By Stephen Gilchrist
John Mortimer’s alter ego, Horace Rumpole, was fond of saying: “They say that crime doesn’t pay, but it’s a living.” Hardly. Anymore.
Rumpole, for those too young to remember, was an ageing Old Bailey hack who defends any and all clients, largely on legal aid. In response to his wife’s, Hilda’s, remark “So, you think that men and women are entirely equal?”, the response was “Everyone is equal in the dock”. Hardly. Anymore.
I recall the always prescient Mortimer, through his Rumpolian mouthpiece, asserting 30 years ago that what the Government really wanted in the long term was a quick summary trial in front of the custody officer without representation. So now we have it, courtesy of the latest MoJ proposals: inequality in the dock, no representation on legal aid in the Crown Court for those earning too much, no choice of lawyer, and the real possibility that in a post-pricecompetitive tendering world, lawyers undertaking one of the most significant jobs in a democracy will be either deprived of, or unable to, earn a living.
In the early 1990s, I was Chairman of the Legal Aid Practitioners Group (LAPG) during a particularly turbulent time for legal aid. In November 1992 the Law Society Gazette reported that: “A distinct lack of confidence in the vigour with which the Law Society planned to fight the Lord Chancellor’s proposed legal aid eligibility cuts was expressed at a meeting of 120 legal aid solicitors in Birmingham earlier this week.” The meeting was co-organized by LAPG, the Criminal Law Solicitors Association and four of the largest local law societies. I am quoted asking as Chair: “Can we have confidence that the Law Society will take us forward in an aggressive initiative to make our position plain to Lord Mackay? I hope we can. But frankly I think we have to take the initiative ourselves.” So nothing really changes, except that, in the last 20 years, magistrates’ court standard fees, voluntary franchising, obligatory franchising, contracting and more than a decade of freezes on fees linked to decreasing eligibility have now really brought legal aid and its practitioners to their respective knees. This insidious deconstruction of legal aid has always had two objectives: cap the legal aid budget and reduce the number of (and thus control) the “providers”.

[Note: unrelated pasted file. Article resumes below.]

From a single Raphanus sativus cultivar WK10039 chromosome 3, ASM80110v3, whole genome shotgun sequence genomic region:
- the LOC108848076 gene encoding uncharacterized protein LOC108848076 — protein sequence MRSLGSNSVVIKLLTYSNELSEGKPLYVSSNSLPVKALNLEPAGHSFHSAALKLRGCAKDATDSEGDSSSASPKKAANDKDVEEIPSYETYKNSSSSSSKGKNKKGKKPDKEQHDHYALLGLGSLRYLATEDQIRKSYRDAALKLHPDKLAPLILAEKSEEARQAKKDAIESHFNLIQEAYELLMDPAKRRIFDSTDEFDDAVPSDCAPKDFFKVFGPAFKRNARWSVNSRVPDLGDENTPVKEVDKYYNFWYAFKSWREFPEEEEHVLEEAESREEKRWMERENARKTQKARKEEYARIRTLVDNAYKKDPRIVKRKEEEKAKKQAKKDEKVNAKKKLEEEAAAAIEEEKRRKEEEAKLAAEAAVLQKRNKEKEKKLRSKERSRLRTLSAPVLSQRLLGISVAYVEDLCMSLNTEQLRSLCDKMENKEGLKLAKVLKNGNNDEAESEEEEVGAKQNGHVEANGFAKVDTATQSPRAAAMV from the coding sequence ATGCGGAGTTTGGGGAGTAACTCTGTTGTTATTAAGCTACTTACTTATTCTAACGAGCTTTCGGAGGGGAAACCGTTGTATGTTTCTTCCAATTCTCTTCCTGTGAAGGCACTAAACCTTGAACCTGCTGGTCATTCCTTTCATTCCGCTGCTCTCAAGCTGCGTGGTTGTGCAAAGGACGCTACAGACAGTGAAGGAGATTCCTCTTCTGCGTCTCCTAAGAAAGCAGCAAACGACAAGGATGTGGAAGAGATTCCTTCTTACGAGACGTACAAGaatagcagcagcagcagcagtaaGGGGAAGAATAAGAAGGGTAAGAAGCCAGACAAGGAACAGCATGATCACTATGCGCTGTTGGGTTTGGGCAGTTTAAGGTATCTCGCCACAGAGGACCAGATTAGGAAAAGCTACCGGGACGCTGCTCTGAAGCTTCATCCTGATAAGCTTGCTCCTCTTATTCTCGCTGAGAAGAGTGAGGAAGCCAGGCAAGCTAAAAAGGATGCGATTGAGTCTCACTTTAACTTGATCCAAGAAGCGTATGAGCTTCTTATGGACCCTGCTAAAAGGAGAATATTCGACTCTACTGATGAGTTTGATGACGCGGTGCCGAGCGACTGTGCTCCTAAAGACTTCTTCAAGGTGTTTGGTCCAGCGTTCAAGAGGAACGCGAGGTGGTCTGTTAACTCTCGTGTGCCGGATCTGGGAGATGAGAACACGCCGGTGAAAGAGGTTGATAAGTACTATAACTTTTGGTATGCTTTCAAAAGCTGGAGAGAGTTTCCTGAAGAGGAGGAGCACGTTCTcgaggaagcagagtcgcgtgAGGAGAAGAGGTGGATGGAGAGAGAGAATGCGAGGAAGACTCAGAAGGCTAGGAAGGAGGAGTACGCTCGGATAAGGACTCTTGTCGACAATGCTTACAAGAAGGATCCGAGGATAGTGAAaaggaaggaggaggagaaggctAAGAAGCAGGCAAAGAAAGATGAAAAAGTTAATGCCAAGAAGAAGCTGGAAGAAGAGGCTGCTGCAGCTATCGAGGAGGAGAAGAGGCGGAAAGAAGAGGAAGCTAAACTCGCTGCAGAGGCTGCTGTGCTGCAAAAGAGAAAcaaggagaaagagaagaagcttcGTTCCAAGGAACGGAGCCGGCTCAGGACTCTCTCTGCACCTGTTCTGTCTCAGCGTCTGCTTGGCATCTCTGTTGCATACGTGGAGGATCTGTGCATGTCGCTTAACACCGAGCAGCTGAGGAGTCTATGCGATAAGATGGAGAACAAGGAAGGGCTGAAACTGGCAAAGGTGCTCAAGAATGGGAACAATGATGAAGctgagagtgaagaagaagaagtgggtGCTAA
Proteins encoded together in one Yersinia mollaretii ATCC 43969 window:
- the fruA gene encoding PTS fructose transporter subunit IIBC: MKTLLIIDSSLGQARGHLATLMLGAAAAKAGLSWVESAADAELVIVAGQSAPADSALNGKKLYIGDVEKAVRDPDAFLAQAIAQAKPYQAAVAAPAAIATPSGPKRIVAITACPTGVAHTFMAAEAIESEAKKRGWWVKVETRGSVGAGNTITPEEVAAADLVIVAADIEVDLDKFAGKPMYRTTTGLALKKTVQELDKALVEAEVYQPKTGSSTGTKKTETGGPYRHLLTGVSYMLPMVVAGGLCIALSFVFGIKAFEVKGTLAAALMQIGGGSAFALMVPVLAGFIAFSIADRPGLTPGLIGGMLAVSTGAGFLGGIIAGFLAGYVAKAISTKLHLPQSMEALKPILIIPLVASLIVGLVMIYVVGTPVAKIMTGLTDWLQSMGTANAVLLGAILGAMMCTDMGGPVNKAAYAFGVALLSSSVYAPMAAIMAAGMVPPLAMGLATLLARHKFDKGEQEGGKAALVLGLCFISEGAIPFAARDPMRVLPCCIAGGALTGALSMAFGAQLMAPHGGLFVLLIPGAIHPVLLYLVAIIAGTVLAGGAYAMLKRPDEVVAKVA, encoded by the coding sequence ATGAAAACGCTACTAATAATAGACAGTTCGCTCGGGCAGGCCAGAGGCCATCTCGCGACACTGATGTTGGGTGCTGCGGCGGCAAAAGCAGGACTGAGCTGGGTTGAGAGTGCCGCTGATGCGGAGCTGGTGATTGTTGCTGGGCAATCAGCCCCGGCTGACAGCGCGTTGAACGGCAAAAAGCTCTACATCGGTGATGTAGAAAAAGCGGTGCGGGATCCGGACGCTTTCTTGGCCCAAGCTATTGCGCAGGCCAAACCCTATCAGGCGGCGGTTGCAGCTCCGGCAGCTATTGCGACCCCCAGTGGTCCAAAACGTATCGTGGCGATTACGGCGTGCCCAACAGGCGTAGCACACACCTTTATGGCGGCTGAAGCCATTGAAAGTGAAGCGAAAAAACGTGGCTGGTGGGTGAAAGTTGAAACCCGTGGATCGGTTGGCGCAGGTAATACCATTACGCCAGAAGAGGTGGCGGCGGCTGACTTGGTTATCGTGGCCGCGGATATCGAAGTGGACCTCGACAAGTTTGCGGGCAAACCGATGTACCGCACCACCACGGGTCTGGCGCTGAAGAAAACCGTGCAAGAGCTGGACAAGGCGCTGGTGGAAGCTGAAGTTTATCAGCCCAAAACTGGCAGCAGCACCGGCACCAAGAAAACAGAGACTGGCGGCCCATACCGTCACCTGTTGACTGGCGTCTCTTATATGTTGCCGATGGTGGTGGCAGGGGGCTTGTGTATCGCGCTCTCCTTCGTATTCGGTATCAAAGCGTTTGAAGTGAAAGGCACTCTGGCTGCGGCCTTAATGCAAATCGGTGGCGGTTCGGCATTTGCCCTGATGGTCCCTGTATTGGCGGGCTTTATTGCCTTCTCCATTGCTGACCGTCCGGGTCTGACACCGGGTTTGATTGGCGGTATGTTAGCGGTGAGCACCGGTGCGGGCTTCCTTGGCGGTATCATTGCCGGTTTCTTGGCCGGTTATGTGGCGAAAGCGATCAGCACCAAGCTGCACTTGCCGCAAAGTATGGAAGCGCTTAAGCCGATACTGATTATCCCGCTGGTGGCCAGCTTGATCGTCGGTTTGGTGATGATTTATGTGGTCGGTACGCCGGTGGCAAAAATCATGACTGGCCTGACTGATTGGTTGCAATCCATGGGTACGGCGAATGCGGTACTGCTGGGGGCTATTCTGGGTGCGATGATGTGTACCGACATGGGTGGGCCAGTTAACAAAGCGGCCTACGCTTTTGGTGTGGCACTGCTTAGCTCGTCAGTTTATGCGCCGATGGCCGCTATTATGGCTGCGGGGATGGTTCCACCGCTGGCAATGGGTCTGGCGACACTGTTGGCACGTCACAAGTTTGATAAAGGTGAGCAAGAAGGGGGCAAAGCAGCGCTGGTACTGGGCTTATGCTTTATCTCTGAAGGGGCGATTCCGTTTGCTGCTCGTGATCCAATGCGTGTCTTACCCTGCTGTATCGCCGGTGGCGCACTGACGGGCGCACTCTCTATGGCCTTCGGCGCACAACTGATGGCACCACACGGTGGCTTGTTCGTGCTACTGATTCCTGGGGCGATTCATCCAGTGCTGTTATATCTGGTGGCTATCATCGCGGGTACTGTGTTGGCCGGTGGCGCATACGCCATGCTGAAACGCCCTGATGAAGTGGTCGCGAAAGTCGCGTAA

In the 1990s the Government was only able to get away with what it did because the profession was not able to demonstrate solidarity in the face of attack. The Bar was not prepared to take action – I know, I had meetings with those in charge of the Bar Fees and Remuneration Committee. The Law Society’s position was soapy and wet. No change there then. And frankly there was no appetite for strike action because it was thought there would be too many blacklegs prepared to cash in. I am pretty non-political generally, but it made me mad then, and it makes me mad now. Compare our position to that of other professions under attack. Doctors and dentists have managed to negotiate better terms for themselves because of the assertive position taken by their representative bodies. We lay on the ground with our feet in the air screaming: “Walk all over us”.
Of the many outrages the Government is preparing to subject us to, let us just take one. The Government proposes that will generally have no choice in the provider allocated to them at the point of requesting advice, and would be required to stay with that provider for the duration of the case, subject to exceptional circumstances. Richard Miller, the Law Society’s Head of Legal Aid (and former LAPG Director) has quite properly said: “It is very concerning that the Government appears prepared to sacrifice client choice, which is widely regarded as a vital principle and an important driver of quality in the justice system.”
And so … what are we going to do about it? What is our professional body going to do about it? The fact is thatwe have such a low opinion of ourselves as a result of the way in which we have been treated that I suspect we will do nothing. Prove me wrong! To end on lighter note, I once instructed John Mortimer in one of his last murder cases. On the day he was due to make his big speech at the Old Bailey, he had not arrived by 10.30. I was waiting at the door of the building in a somewhat agitated state. He finally turned up in a taxi with: “I’m so sorry I’m late, old boy, I was up all night writing Rumpole!” It will not surprise you to learn that we came second in that particular fixture. Go figure.
This article was originally published in Criminal Law & Justice Weekly, Volume 177, May 2013